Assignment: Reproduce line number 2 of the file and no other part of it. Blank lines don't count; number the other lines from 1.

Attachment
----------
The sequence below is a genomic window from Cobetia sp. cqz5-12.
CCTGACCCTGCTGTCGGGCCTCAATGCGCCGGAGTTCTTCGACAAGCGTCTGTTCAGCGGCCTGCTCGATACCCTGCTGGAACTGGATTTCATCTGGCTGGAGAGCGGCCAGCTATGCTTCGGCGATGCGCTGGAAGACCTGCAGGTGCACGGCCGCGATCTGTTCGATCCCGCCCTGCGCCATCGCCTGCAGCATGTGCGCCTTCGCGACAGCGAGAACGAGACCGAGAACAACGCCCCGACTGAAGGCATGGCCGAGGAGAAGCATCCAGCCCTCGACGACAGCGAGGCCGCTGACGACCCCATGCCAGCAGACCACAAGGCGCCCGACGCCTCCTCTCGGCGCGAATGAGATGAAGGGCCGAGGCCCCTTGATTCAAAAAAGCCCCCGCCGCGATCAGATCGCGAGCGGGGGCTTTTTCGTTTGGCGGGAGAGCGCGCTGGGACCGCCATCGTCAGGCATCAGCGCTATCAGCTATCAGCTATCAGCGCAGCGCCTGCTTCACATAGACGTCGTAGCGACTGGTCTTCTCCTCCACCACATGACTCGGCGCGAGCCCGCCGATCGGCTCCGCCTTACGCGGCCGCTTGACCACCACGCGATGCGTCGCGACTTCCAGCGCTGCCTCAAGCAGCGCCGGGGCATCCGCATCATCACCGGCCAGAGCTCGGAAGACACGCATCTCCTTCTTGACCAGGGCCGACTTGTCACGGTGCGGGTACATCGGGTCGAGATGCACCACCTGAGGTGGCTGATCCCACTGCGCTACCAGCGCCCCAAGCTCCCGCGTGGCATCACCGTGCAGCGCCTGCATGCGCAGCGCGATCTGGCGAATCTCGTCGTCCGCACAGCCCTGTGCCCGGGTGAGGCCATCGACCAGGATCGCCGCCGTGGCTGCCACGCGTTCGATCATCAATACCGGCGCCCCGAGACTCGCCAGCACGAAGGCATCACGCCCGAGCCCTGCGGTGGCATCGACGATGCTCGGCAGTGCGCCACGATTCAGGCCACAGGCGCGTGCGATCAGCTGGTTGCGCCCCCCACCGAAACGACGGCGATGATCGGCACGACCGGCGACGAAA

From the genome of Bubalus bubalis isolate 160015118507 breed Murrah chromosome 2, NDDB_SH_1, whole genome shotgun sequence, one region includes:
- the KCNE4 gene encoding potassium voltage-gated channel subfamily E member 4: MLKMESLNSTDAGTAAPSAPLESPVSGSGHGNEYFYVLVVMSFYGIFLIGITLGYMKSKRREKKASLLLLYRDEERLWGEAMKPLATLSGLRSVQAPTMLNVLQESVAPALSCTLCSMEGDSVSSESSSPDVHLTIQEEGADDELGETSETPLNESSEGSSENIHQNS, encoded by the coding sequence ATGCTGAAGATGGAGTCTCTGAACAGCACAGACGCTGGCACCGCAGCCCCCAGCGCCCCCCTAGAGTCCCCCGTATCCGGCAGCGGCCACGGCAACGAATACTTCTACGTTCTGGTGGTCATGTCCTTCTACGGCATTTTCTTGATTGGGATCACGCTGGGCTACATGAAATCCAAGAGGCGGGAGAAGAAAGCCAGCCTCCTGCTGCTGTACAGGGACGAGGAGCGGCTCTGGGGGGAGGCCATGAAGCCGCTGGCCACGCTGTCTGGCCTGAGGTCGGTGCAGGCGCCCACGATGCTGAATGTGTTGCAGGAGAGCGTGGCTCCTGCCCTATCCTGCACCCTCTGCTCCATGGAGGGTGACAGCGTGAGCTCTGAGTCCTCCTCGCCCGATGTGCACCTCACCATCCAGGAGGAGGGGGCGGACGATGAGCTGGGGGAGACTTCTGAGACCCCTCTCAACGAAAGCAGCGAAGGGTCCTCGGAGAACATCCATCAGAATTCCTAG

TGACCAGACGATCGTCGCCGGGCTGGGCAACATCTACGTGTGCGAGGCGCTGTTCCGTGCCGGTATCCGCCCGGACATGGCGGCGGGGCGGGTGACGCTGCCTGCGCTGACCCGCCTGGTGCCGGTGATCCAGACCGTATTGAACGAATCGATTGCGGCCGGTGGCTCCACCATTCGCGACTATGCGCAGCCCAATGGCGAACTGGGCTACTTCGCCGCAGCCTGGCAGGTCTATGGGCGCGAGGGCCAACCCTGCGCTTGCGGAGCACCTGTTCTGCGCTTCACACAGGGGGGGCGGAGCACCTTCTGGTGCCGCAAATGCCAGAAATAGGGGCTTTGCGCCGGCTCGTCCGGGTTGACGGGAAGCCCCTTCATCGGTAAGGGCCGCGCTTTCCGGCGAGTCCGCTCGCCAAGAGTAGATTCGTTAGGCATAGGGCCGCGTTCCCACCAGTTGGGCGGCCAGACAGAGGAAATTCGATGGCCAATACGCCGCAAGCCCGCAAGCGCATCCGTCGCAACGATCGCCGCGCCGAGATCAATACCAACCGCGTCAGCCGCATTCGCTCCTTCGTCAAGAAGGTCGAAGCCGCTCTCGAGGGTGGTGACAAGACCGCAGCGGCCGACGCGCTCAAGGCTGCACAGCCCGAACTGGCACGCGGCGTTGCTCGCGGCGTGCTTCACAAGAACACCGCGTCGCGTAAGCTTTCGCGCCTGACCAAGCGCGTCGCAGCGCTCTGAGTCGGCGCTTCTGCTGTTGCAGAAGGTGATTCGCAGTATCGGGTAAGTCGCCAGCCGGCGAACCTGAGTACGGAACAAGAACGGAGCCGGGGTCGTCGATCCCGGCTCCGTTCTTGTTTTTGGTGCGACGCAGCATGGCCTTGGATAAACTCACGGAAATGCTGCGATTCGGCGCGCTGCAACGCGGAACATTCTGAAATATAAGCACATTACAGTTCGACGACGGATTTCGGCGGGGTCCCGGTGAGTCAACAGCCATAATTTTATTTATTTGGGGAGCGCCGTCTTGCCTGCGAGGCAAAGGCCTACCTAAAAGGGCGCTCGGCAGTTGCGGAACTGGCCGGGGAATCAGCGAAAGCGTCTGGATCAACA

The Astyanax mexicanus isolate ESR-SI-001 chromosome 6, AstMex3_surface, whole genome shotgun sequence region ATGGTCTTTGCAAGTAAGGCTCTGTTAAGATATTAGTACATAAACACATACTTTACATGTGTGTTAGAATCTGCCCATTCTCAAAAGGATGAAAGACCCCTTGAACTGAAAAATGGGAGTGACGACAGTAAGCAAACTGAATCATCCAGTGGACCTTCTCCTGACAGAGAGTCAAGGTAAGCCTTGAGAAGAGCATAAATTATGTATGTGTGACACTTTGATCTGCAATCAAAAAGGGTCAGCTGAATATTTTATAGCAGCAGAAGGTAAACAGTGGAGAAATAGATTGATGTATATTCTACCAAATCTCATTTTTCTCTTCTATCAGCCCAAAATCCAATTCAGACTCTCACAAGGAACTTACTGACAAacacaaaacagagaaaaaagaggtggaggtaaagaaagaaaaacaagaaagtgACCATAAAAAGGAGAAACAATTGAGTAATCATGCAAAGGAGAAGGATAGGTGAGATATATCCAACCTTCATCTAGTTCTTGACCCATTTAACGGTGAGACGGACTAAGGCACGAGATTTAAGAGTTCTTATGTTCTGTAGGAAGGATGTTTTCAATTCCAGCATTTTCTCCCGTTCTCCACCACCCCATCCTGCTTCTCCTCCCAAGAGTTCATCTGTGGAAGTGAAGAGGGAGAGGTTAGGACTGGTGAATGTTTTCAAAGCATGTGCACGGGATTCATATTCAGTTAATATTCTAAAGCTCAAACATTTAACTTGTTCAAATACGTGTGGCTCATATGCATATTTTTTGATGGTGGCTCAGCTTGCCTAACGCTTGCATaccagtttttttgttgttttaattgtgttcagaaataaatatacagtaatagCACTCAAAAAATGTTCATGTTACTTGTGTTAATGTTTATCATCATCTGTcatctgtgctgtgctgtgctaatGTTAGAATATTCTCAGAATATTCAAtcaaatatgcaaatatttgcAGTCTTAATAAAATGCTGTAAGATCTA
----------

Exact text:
CCTGACCCTGCTGTCGGGCCTCAATGCGCCGGAGTTCTTCGACAAGCGTCTGTTCAGCGGCCTGCTCGATACCCTGCTGGAACTGGATTTCATCTGGCTGGAGAGCGGCCAGCTATGCTTCGGCGATGCGCTGGAAGACCTGCAGGTGCACGGCCGCGATCTGTTCGATCCCGCCCTGCGCCATCGCCTGCAGCATGTGCGCCTTCGCGACAGCGAGAACGAGACCGAGAACAACGCCCCGACTGAAGGCATGGCCGAGGAGAAGCATCCAGCCCTCGACGACAGCGAGGCCGCTGACGACCCCATGCCAGCAGACCACAAGGCGCCCGACGCCTCCTCTCGGCGCGAATGAGATGAAGGGCCGAGGCCCCTTGATTCAAAAAAGCCCCCGCCGCGATCAGATCGCGAGCGGGGGCTTTTTCGTTTGGCGGGAGAGCGCGCTGGGACCGCCATCGTCAGGCATCAGCGCTATCAGCTATCAGCTATCAGCGCAGCGCCTGCTTCACATAGACGTCGTAGCGACTGGTCTTCTCCTCCACCACATGACTCGGCGCGAGCCCGCCGATCGGCTCCGCCTTACGCGGCCGCTTGACCACCACGCGATGCGTCGCGACTTCCAGCGCTGCCTCAAGCAGCGCCGGGGCATCCGCATCATCACCGGCCAGAGCTCGGAAGACACGCATCTCCTTCTTGACCAGGGCCGACTTGTCACGGTGCGGGTACATCGGGTCGAGATGCACCACCTGAGGTGGCTGATCCCACTGCGCTACCAGCGCCCCAAGCTCCCGCGTGGCATCACCGTGCAGCGCCTGCATGCGCAGCGCGATCTGGCGAATCTCGTCGTCCGCACAGCCCTGTGCCCGGGTGAGGCCATCGACCAGGATCGCCGCCGTGGCTGCCACGCGTTCGATCATCAATACCGGCGCCCCGAGACTCGCCAGCACGAAGGCATCACGCCCGAGCCCTGCGGTGGCATCGACGATGCTCGGCAGTGCGCCACGATTCAGGCCACAGGCGCGTGCGATCAGCTGGTTGCGCCCCCCACCGAAACGACGGCGATGATCGGCACGACCGGCGACGAAA